Under Development in Partnership with NASA CATALYST (SAAM ID 18250)
The Lunar CATALYST initiative is a public-private partnership that began in October 2015 with the competitive selection of three U.S. companies to partner with NASA via a “no funds exchanged” space act agreement with each company. The goal of the initiative is to encourage the development of robotic lunar landers that can be integrated with U.S. Commercial launch capabilities to deliver payloads to the lunar surface.
Masten has long believed in an incremental development approach of rapid design a first POC, test it, make changes and then test again. Be in a position to test early and often.
With a launched lunar vehicle the approach can have some limitations (ie. lack of vehicle access post launch) and a way to deal with that is to test terrestrially as much as is practical. It is cost effective to test here on Earth vs in-space and XL-1T helps us in this regard. By using a terrestrial test bed early in the lunar design cycle we can buy down a lot risk with certain technical heavy hitters.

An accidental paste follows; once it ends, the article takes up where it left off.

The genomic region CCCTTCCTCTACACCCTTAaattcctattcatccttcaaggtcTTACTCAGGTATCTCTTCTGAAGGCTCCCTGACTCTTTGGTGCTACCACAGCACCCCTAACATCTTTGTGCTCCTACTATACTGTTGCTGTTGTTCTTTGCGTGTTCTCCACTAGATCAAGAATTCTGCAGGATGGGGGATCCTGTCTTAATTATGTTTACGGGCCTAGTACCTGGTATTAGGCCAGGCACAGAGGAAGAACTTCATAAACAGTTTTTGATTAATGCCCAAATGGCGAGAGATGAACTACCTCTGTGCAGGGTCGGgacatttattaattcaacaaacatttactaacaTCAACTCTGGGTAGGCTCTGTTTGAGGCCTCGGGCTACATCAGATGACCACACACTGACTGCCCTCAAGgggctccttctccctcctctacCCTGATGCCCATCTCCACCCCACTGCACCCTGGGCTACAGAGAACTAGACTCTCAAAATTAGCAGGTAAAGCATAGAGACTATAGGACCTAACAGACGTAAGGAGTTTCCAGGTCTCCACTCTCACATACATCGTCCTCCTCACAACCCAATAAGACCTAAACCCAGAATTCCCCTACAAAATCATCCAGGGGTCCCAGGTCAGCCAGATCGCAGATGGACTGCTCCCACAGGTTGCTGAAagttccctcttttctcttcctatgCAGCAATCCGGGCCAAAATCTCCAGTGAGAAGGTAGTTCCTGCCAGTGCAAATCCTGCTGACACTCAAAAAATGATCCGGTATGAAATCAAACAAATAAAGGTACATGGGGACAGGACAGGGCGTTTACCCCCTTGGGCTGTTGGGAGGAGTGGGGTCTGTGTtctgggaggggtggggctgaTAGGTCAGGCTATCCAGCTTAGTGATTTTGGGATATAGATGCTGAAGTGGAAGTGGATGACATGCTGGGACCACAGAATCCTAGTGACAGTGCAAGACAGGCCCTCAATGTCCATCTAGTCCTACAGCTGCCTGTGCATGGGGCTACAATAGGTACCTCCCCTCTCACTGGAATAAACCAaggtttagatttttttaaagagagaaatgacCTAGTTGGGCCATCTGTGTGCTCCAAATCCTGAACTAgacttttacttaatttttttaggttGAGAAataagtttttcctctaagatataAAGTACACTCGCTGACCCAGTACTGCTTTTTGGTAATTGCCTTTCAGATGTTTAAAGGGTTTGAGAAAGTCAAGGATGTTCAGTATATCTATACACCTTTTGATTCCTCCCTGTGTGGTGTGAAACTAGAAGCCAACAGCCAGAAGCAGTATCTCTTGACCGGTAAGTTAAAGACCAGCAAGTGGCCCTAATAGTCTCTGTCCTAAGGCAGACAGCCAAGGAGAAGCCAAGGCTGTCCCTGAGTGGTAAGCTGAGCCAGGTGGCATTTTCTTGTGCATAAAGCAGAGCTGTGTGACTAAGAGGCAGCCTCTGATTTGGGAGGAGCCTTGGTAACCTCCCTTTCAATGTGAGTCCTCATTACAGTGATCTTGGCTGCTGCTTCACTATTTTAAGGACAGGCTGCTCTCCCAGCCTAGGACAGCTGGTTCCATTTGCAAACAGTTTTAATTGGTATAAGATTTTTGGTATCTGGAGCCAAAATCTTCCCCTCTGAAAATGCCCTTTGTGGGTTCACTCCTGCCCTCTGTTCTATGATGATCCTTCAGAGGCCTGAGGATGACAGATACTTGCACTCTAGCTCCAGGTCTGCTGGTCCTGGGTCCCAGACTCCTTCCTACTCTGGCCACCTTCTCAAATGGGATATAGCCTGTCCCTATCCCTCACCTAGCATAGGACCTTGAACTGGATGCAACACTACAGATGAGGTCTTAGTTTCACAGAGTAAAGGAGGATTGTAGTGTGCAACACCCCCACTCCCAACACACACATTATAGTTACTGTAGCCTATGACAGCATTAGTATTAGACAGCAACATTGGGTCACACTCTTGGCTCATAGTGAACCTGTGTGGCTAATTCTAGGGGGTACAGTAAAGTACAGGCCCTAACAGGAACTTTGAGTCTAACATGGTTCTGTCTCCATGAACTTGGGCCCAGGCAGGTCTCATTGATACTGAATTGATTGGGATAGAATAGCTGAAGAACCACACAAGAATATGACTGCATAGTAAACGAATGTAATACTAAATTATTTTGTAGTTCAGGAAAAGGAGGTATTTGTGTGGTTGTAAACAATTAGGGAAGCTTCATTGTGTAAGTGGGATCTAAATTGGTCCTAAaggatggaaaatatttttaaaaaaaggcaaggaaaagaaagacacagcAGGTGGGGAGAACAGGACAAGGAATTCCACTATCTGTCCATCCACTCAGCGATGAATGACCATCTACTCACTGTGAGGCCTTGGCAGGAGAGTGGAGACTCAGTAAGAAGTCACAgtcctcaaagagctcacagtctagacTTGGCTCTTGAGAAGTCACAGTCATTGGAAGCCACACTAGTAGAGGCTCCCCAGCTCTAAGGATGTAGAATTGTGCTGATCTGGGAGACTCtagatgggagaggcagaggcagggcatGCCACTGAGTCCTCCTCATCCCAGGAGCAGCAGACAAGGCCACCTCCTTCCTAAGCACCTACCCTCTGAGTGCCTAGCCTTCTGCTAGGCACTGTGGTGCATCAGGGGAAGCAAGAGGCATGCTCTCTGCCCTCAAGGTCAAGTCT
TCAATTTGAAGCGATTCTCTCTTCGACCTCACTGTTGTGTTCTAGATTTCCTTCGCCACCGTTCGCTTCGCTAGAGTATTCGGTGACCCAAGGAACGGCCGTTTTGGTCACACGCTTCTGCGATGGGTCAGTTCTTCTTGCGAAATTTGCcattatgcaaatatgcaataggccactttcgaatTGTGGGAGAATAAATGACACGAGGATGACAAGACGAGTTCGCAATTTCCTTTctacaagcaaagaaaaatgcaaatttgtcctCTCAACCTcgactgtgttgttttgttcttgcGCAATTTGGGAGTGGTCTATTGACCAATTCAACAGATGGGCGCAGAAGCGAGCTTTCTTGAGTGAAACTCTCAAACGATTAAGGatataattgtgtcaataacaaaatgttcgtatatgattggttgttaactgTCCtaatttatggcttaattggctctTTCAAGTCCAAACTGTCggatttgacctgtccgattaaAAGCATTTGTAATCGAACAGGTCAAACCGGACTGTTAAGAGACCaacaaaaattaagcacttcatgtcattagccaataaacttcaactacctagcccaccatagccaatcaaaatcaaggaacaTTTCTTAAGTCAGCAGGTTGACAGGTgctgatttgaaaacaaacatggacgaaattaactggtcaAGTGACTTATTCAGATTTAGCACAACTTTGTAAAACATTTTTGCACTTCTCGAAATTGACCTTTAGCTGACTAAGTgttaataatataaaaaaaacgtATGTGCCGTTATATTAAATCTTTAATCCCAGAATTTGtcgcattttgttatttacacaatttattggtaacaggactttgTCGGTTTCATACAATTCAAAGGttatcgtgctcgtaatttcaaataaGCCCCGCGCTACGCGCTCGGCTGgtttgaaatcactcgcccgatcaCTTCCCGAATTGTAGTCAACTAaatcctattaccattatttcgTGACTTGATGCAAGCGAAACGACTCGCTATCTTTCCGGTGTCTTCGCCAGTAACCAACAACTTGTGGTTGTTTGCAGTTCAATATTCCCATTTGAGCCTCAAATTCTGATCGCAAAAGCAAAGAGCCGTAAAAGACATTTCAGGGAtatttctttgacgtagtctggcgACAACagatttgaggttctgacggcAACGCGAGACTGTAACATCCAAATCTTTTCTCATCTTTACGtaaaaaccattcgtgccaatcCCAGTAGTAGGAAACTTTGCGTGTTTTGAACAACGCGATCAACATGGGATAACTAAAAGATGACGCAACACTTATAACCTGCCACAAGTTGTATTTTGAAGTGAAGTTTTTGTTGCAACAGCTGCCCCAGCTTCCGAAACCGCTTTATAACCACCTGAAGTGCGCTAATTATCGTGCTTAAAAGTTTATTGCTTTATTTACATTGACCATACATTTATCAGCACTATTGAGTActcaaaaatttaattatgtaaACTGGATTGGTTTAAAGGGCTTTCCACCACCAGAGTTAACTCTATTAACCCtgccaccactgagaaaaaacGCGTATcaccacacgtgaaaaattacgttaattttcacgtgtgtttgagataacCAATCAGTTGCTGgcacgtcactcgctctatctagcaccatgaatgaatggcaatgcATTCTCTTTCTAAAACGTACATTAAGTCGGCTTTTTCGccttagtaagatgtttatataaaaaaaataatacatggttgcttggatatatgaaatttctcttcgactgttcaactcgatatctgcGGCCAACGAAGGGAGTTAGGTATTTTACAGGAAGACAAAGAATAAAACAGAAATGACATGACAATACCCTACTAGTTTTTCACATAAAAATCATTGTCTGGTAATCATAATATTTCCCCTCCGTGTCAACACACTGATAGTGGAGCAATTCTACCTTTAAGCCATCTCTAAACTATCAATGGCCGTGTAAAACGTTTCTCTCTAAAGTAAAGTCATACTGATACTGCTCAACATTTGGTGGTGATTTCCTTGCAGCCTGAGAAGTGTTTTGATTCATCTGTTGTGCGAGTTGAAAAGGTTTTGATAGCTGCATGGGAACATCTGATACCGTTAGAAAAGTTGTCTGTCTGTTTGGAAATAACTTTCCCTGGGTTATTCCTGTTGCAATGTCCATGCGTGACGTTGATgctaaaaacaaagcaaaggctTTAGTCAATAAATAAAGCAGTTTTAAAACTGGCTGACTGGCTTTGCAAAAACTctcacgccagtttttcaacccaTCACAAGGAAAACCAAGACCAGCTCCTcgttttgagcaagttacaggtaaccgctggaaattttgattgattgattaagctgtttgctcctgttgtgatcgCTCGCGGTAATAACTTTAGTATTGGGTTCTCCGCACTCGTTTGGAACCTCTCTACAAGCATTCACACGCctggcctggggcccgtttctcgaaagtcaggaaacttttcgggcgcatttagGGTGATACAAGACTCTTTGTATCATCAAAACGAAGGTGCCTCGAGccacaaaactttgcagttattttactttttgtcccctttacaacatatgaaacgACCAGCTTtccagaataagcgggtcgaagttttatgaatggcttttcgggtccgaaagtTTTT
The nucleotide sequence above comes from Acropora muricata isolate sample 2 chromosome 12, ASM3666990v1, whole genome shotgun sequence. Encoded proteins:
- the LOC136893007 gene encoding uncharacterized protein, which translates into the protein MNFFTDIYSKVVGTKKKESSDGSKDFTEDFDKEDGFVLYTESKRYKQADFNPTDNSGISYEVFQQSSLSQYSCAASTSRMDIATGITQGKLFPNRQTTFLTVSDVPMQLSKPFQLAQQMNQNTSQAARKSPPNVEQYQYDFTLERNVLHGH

- XL-1T (terrestrial) is our largest lander build to date with a wet mass of ~1300kg.
- XL-1 (lunar), by comparison, is even larger at roughly 2400kg wet.
- XL-1T lessons learned will be leveraged to evaluate and improve common systems with XL-1 or XEUS
- XL-1T can demonstrate landing technologies that may be incorporated into XL-1 and XEUS.
The construction of XL-1T is underway.
We chose a mix of a bolted and welded structure. The reason for the bolted sections was to give us the flexibility to make changes in width and length if needed.
Not optimum from a structures and mass perspective but this vehicle is an engineering test article to learn from. We didn’t want the design so constrained that any desired changes coming out of testing to be prohibitive to make and perhaps as a consequence not undertaken at all.
So we opted to accept the penalties in exchange for some design freedom.
The propellant tanks are designed and their fabrication is in process.
We have identified most of the avionics with procurements made.
We are working on the terrestrial engine design.
We recognize that ultimately real in-space exposure is where the technical ‘buck’ meets the design trajectory and we are working towards that as fast as we can.
Related Paper: “NASA Lander Technologies Project Status”, AIAA SPACE 2016, AIAA SPACE Forum, (AIAA 2016-5221), Dr.Greg Chavers